In its’ quarterly review the Bank for International Settlements analyses international banking and financial market developments, warning that there is a gathering storm in the global economy, in part caused by governments around the world running out of monetary policy options. The ongoing financial turbulence against a weakening global backdrop gave way to a second phase of turbulence, in which markets focused on the possibility that central banks could drive interest rates further into negative territory and, in the process, add to the persistent weakness in bank profitability, the BIS writes.
BIS Quarterly Review
6 March 2016
Bank for International Settlements
Info of the BIS:
Markets have been roiled since the start of the year by concerns about growth in China and other emerging market economies, and about the health of large global banks. “The tension between the markets’ tranquillity and the underlying economic vulnerabilities had to be resolved at some point. In the recent quarter, we may have been witnessing the beginning of its resolution,” said Claudio Borio, Head of the Monetary and Economic Department.
The March 2016 issue, amongst others, recounts how financial market turmoil has emerged and spread since the beginning of 2016.
BIS Quarterly Review March 2016 – media briefing
BIS disclaimer: Please note that the special features present the views of the authors and not necessarily those of the BIS. When referring to the articles, please attribute them to the authors.
On-the-record remarks by Mr Claudio Borio, Head of the Monetary and Economic Department, 4 March 2016.
The uneasy calm has given way to turbulence.
In the previous Quarterly Review issue, we highlighted the uneasiness of the calm reigning over financial markets. The tension between the markets’ tranquillity and the underlying economic vulnerabilities had to be resolved at some point. In the recent quarter, we may have been witnessing the beginning of its resolution.
The new year greeted investors with one of the worst sell-offs on record. Investors had just breathed a sigh of relief following what had turned out to be an uneventful, if historic, 25 basis point increase in the federal funds target range in mid-December – the first hike since the overnight rate had been pushed to zero seven years earlier, marking the longest postwar phase of immobility. Just two weeks later, markets tumbled. As in the summer, the trigger was China, as signs of a slowdown there hinted at broader emerging market weakness. Equity prices took a dive worldwide, volatilities soared, credit spreads widened, emerging market currencies fell, especially vis-à-vis the US dollar, and the oil price sank to new lows, below the troughs reached during the Great Recession. In turn, these developments fed pessimism about other economies, notably the United States, thus spreading gloom further.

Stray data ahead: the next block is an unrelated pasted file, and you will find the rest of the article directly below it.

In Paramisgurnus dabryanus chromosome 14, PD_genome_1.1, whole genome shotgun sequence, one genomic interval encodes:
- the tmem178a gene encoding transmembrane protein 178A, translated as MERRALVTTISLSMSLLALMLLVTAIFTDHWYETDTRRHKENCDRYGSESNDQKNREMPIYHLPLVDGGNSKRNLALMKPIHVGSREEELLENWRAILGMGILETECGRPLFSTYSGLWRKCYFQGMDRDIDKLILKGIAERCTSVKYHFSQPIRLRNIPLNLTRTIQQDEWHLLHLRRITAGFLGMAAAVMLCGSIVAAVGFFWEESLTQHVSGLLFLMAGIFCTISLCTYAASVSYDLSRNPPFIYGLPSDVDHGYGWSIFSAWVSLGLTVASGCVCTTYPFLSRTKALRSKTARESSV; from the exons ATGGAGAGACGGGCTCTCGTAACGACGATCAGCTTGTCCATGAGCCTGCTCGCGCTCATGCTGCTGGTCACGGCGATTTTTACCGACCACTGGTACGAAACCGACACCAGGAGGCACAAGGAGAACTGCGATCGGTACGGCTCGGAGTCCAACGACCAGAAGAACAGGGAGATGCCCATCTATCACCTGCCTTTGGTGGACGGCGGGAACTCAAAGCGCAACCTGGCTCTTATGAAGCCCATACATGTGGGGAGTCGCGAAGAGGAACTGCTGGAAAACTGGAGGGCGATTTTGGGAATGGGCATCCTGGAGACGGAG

And this was only the first phase of the turbulence. A second, briefer but perhaps more worrying episode in the first half of February focused on the health of global banks. Their valuations, which had been under pressure for quite some time, plunged to new lows while their credit default swap (CDS) spreads rose. Price-to-book ratios hovered around levels not seen since the most acute phase of the crisis. Disappointing global growth prospects and earnings announcements added to jurisdiction-specific worries, such as stubbornly high nonperforming loans and regulatory-driven concerns about coupon suspensions for contingent convertible bonds (CoCos) in the euro area. Most likely, defensive dynamic hedging strategies made matters worse, as investors sold bank equities and CDS to cut losses on CoCos. But the main source of anxiety was the vision of a future with even lower interest rates, well beyond the horizon, that could cripple banks’ margins, profitability and resilience. Anxiety grew and spread following the Bank of Japan’s decision to adopt negative policy rates. At its peak, more than USD 6.5 trillion worth of sovereign paper was trading at negative yields – stretching once more the boundaries of the unthinkable.